LEDs and Battery Monitoring

New in version 2.2 is the ability to control the LEDs, and read the battery level, of some controllers. In this initial release the library supports LEDs on the PS3 and PS4 controllers, and battery monitoring for the PS3, PS4 and XB1 with the last of those only reporting battery levels when connected over bluetooth.

Enabling access to LEDs


You must do the steps below if you want to write to LED state on your controller. If you do not, it will not work and you’ll probably encounter file permission errors.

We write to files in /sys/class/leds to change LED state on a connected controller. By default under linux these file nodes are not writeable for non-root users. To fix this, we need to add some udev rules, create a new group for users who should be able to access LEDs, and then add the appropriate user to that group.

Firstly create a new file, 90-led-permission.rules in /etc/udev/rules.d/ with the following contents:

1# Assign any new nodes in the 'leds' subsystem (nodes in /sys/class/leds) to the group 'leds' to write without root
3# Create a new group 'leds' before this will do anything!
5SUBSYSTEM=="leds", ACTION=="add", RUN+="/bin/chgrp -R leds /sys%p", RUN+="/bin/chmod -R g=u /sys%p"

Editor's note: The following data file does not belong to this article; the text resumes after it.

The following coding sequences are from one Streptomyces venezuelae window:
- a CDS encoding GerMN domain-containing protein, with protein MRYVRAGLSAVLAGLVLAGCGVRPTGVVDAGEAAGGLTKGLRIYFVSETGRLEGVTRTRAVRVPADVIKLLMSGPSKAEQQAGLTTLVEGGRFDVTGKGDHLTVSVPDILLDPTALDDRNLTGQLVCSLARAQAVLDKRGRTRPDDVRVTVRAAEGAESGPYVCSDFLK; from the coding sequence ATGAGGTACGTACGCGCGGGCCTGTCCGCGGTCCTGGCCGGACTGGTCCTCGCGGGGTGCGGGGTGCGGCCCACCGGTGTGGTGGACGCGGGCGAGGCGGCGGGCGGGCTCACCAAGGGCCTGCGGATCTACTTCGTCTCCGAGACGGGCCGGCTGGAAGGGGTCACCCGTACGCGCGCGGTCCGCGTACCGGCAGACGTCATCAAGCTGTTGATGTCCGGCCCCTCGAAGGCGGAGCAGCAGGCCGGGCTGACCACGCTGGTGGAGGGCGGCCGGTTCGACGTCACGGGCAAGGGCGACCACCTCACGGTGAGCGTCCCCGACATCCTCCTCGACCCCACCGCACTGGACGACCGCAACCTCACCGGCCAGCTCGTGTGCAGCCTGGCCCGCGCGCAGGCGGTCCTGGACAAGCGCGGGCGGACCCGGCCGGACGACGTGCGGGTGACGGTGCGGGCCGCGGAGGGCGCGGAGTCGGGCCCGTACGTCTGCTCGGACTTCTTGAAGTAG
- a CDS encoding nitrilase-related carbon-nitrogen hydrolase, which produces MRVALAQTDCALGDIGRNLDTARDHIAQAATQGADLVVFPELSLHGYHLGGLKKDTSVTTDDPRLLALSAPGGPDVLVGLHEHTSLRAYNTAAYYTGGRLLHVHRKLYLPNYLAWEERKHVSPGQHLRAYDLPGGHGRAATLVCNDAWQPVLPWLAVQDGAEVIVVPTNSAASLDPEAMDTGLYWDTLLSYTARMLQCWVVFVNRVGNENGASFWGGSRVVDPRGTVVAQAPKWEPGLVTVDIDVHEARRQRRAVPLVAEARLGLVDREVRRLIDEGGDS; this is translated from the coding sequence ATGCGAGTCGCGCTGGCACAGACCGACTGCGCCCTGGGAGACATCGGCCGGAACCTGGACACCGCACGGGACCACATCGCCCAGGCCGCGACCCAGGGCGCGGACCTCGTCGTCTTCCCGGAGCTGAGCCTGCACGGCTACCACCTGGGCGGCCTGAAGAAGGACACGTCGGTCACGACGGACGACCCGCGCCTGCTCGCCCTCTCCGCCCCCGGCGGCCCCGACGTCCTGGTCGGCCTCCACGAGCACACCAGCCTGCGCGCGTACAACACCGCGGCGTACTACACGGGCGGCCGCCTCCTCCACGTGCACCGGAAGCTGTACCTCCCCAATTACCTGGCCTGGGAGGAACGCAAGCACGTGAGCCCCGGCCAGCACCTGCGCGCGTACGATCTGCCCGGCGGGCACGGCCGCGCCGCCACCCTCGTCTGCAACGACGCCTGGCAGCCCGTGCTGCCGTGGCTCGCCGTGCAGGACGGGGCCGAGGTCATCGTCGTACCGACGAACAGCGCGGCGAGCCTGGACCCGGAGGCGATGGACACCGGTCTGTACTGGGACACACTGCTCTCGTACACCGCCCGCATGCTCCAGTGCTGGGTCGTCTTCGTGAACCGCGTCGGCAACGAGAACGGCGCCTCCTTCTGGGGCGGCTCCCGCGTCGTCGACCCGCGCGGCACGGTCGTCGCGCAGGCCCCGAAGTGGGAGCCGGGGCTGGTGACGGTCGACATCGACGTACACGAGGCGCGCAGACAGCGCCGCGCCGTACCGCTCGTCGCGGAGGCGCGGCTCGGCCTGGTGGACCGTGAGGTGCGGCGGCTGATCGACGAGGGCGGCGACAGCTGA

6SUBSYSTEM=="leds", ACTION=="change", ENV{TRIGGER}!="none", RUN+="/bin/chgrp -R leds /sys%p", RUN+="/bin/chmod -R g=u /sys%p"

Then create a new leds group:

> sudo groupadd leds

Then add membership of that new group to the appropriate user. In this case we’ll use the user pi, the default user on the Raspberry Pi:

> sudo usermod -a -G leds pi

Once you’ve done all the above, you need to either restart the pi (simplest option) or, if you know what you’re doing, force a re-load of the udev rules and log out then back in again to pick up the new group membership. Once this is done, any new nodes corresponding to LEDs will be writeable for users in the leds group, and the user you selected will be a member of that group.

Writing to LEDs

There is no single standard API used to write to LEDs, because each controller is different. If your controller supports this, and in version 2.2 this is restricted to the DS3 and DS4 controllers, it will be described in the documentation for the controller class itself. Specifically, for the DS3 controller you can control each individual red LED to be on or off with approxeng.input.dualshock3.DualShock3.set_led(), and on the DS4 controller you can set the hue, saturation and value (brightness) of the front bar RGB LED with approxeng.input.dualshock4.DualShock4.set_leds() method. Because these methods are entirely controller specific, you should either user a form of the binder that requires that controller type, or explicitly check that you’ve got the right kind of controller (or handle the absence of these methods in your own code when you call them).

The examples below show how to use the LEDs on the DS3 (scanning across the four LEDs), and the light bar on the DS4 (animating a rainbow of colours):

 1from time import sleep
 3from approxeng.input.dualshock3 import DualShock3